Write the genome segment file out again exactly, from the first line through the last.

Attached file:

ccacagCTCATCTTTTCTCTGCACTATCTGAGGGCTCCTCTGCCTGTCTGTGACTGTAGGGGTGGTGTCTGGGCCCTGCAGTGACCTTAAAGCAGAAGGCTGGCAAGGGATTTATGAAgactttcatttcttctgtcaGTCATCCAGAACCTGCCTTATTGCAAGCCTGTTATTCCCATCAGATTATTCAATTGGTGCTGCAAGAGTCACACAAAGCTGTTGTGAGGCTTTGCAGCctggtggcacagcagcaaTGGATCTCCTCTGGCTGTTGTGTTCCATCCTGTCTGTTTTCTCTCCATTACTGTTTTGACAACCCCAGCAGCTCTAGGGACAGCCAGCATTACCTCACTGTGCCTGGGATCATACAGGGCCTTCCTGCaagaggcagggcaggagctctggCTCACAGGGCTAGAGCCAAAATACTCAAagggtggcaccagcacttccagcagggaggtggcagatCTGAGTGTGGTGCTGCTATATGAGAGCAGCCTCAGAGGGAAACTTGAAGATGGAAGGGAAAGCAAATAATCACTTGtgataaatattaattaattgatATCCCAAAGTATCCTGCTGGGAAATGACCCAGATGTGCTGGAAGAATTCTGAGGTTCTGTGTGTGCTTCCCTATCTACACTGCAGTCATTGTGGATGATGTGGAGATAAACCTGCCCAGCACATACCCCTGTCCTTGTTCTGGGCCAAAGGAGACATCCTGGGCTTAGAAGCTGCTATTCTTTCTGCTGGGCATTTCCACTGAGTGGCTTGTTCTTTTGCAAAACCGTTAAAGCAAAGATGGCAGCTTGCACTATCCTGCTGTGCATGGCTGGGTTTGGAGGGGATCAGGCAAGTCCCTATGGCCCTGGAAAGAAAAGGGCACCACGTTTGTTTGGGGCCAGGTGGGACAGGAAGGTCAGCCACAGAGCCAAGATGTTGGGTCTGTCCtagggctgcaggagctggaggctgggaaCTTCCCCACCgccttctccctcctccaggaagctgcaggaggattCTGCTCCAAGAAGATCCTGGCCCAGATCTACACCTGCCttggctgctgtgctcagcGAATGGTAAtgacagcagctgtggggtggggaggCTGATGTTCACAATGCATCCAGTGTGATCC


ccacagCTCATCTTTTCTCTGCACTATCTGAGGGCTCCTCTGCCTGTCTGTGACTGTAGGGGTGGTGTCTGGGCCCTGCAGTGACCTTAAAGCAGAAGGCTGGCAAGGGATTTATGAAgactttcatttcttctgtcaGTCATCCAGAACCTGCCTTATTGCAAGCCTGTTATTCCCATCAGATTATTCAATTGGTGCTGCAAGAGTCACACAAAGCTGTTGTGAGGCTTTGCAGCctggtggcacagcagcaaTGGATCTCCTCTGGCTGTTGTGTTCCATCCTGTCTGTTTTCTCTCCATTACTGTTTTGACAACCCCAGCAGCTCTAGGGACAGCCAGCATTACCTCACTGTGCCTGGGATCATACAGGGCCTTCCTGCaagaggcagggcaggagctctggCTCACAGGGCTAGAGCCAAAATACTCAAagggtggcaccagcacttccagcagggaggtggcagatCTGAGTGTGGTGCTGCTATATGAGAGCAGCCTCAGAGGGAAACTTGAAGATGGAAGGGAAAGCAAATAATCACTTGtgataaatattaattaattgatATCCCAAAGTATCCTGCTGGGAAATGACCCAGATGTGCTGGAAGAATTCTGAGGTTCTGTGTGTGCTTCCCTATCTACACTGCAGTCATTGTGGATGATGTGGAGATAAACCTGCCCAGCACATACCCCTGTCCTTGTTCTGGGCCAAAGGAGACATCCTGGGCTTAGAAGCTGCTATTCTTTCTGCTGGGCATTTCCACTGAGTGGCTTGTTCTTTTGCAAAACCGTTAAAGCAAAGATGGCAGCTTGCACTATCCTGCTGTGCATGGCTGGGTTTGGAGGGGATCAGGCAAGTCCCTATGGCCCTGGAAAGAAAAGGGCACCACGTTTGTTTGGGGCCAGGTGGGACAGGAAGGTCAGCCACAGAGCCAAGATGTTGGGTCTGTCCtagggctgcaggagctggaggctgggaaCTTCCCCACCgccttctccctcctccaggaagctgcaggaggattCTGCTCCAAGAAGATCCTGGCCCAGATCTACACCTGCCttggctgctgtgctcagcGAATGGTAAtgacagcagctgtggggtggggaggCTGATGTTCACAATGCATCCAGTGTGATCC